Occupational Rights Workshops: Critical Reflection, Discussion, and Collaboration with Occupational Therapists

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    In the summer of 2020, occupational therapy organizations condemned systemic racism and called on the profession to improve its’ practices in promoting justice and enhancing efforts in increasing diversity, equity, and inclusion (DEI) (American Occupational Therapy Association, 2020; World Federation of Occupational Therapists). Since then, there have been formations of DEI committees, opportunities for continuing education in justice and antiracist practice, and more discussion in the literature on how therapists could support the occupational rights of their clients. Occupational rights are “the right of all people to engage in occupations that contribute positively to their well-being and the well-being of their communities” (Hammell, 2008, p. 62). The problem is that there is a lack of discussion on how to promote occupational rights in occupational therapy practice when faced with institutional, cultural, political, personal, and interpersonal barriers in the workplace. To address this problem, this capstone looked to increase the knowledge and practice of occupational rights among occupational therapists by facilitating interacting workshops that stimulated individual and collective critical reflection, discussion, and collaboration on how to implement occupational rights into daily practice. Four sites with practicing occupational therapists, four didactic occupational therapy graduate students, and a small group of occupational therapy faculty participated in a workshop or focus group that centered the conversation around occupational rights. Each workshop and focus group received background information about occupational rights, participated in an activity and/or discussion about occupational rights, and ended the experience with group reflections and collective accountability commitments on how to continue to learn and incorporate occupational rights into practice. Results of the workshops and focus groups saw most participants understanding how occupational rights connect with other justice concepts, feeling comfortable discussing the topic with their peers, and wanting to participate in more workshops like the one they attended.https://soar.usa.edu/otdcapstones-spring2022/1050/thumbnail.jp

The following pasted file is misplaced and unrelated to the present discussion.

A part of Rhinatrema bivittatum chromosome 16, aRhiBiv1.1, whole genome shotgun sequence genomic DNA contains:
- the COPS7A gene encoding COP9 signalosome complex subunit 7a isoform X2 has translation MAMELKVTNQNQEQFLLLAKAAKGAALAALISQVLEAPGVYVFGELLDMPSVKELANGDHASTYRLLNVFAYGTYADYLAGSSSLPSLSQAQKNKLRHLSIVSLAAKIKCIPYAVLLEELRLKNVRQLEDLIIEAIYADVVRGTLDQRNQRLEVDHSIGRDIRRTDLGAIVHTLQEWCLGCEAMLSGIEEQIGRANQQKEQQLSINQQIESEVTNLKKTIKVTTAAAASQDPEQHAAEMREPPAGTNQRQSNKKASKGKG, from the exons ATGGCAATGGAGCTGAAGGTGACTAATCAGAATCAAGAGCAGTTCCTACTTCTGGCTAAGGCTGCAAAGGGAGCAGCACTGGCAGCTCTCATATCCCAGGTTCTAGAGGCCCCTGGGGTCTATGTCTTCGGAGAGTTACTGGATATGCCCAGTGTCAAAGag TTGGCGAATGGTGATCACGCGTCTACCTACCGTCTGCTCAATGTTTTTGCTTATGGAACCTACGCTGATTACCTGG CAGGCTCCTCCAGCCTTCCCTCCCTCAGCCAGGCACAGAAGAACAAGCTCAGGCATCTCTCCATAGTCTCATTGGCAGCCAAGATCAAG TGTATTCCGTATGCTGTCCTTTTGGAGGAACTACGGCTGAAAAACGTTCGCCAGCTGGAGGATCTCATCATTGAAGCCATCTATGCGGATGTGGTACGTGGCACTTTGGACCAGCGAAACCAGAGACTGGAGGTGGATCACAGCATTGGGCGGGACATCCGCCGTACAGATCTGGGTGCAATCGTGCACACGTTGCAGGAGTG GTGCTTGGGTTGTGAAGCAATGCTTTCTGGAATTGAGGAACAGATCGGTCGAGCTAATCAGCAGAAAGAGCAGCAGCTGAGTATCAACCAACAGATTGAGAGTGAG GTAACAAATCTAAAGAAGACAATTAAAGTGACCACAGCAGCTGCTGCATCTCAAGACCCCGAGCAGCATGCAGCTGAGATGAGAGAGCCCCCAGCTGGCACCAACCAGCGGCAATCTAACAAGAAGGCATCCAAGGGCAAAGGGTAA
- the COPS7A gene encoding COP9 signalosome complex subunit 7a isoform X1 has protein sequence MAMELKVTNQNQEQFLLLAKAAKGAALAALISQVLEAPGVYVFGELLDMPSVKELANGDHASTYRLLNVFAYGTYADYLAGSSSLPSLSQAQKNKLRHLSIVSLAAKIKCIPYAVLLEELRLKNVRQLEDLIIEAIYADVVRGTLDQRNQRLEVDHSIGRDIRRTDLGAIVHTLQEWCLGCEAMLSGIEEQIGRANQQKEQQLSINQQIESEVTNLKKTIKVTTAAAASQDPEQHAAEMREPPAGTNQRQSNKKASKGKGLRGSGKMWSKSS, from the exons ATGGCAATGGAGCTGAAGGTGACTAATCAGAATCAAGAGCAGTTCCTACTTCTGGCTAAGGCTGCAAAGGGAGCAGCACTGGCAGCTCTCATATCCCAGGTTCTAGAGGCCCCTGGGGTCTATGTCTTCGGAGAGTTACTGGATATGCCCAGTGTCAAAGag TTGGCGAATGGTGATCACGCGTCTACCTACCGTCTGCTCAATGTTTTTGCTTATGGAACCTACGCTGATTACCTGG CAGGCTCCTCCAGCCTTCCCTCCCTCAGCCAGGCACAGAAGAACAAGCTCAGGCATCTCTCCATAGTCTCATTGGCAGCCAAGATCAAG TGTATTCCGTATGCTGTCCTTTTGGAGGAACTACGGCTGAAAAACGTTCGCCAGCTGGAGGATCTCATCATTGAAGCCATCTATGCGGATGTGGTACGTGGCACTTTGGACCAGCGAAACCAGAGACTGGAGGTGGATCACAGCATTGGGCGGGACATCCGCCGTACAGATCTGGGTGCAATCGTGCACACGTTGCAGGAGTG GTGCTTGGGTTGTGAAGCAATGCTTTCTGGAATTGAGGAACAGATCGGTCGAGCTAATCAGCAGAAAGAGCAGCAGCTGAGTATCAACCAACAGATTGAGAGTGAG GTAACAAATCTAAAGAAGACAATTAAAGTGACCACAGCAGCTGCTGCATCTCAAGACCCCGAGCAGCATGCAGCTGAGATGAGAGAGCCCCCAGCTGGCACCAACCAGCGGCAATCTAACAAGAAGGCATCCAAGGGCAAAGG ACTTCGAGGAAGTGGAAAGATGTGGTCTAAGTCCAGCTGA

Enhancing Leisure Participation in an Inpatient Mental Health Setting

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    This capstone project, Enhancing Leisure Participation in an Inpatient Mental Health Setting, was completed by a Doctor of Occupational Therapy candidate at the University of St. Augustine for Health Sciences. Project objectives aimed to identify and address internal and external barriers related to leisure participation in inpatient mental health settings from an occupational therapy perspective. A literature review of leisure engagement demonstrates beneficial mental health outcomes in correlation with increased leisure engagement during inpatient mental health treatment. However, leisure is often an underutilized facet of mental health treatment. Additionally, individuals with mental health challenges present with individualistic barriers decreasing leisure engagement resulting in omission from these benefits. By identifying internal (client-related) and external (environment-related) barriers to leisure participation, enhancement of leisure engagement was targeted to enhance mental health outcomes in inpatient mental health settings. The findings of this project provided implications for current and future mental health treatment approaches for individuals with mental health challenges receiving inpatient treatment.https://soar.usa.edu/otdcapstonesfall2022/1010/thumbnail.jp